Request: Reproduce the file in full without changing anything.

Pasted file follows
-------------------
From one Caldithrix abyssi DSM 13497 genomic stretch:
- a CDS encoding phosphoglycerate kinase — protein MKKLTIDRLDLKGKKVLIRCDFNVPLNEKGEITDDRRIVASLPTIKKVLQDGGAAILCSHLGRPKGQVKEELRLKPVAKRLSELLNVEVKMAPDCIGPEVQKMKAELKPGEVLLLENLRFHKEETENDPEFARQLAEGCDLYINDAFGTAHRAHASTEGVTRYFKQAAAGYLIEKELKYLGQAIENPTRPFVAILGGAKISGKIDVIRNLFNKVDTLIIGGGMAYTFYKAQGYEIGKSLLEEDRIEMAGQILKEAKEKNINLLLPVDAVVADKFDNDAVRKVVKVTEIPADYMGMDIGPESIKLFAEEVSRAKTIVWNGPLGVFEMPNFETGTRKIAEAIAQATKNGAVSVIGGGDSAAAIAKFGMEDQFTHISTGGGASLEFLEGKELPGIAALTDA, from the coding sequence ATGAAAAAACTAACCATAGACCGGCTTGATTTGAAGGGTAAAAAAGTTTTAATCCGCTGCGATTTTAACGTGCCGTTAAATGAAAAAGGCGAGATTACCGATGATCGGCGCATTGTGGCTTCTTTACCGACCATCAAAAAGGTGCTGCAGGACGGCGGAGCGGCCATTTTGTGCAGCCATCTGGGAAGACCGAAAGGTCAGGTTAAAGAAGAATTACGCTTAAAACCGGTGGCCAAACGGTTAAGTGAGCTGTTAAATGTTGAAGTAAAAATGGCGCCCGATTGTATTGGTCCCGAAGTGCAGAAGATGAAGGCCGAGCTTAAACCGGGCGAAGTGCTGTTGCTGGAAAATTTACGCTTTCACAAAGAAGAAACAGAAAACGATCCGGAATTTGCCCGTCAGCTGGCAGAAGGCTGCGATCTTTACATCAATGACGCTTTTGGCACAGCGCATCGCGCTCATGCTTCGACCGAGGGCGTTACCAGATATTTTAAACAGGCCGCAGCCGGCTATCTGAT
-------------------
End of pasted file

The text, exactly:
From one Caldithrix abyssi DSM 13497 genomic stretch:
- a CDS encoding phosphoglycerate kinase — protein MKKLTIDRLDLKGKKVLIRCDFNVPLNEKGEITDDRRIVASLPTIKKVLQDGGAAILCSHLGRPKGQVKEELRLKPVAKRLSELLNVEVKMAPDCIGPEVQKMKAELKPGEVLLLENLRFHKEETENDPEFARQLAEGCDLYINDAFGTAHRAHASTEGVTRYFKQAAAGYLIEKELKYLGQAIENPTRPFVAILGGAKISGKIDVIRNLFNKVDTLIIGGGMAYTFYKAQGYEIGKSLLEEDRIEMAGQILKEAKEKNINLLLPVDAVVADKFDNDAVRKVVKVTEIPADYMGMDIGPESIKLFAEEVSRAKTIVWNGPLGVFEMPNFETGTRKIAEAIAQATKNGAVSVIGGGDSAAAIAKFGMEDQFTHISTGGGASLEFLEGKELPGIAALTDA, from the coding sequence ATGAAAAAACTAACCATAGACCGGCTTGATTTGAAGGGTAAAAAAGTTTTAATCCGCTGCGATTTTAACGTGCCGTTAAATGAAAAAGGCGAGATTACCGATGATCGGCGCATTGTGGCTTCTTTACCGACCATCAAAAAGGTGCTGCAGGACGGCGGAGCGGCCATTTTGTGCAGCCATCTGGGAAGACCGAAAGGTCAGGTTAAAGAAGAATTACGCTTAAAACCGGTGGCCAAACGGTTAAGTGAGCTGTTAAATGTTGAAGTAAAAATGGCGCCCGATTGTATTGGTCCCGAAGTGCAGAAGATGAAGGCCGAGCTTAAACCGGGCGAAGTGCTGTTGCTGGAAAATTTACGCTTTCACAAAGAAGAAACAGAAAACGATCCGGAATTTGCCCGTCAGCTGGCAGAAGGCTGCGATCTTTACATCAATGACGCTTTTGGCACAGCGCATCGCGCTCATGCTTCGACCGAGGGCGTTACCAGATATTTTAAACAGGCCGCAGCCGGCTATCTGAT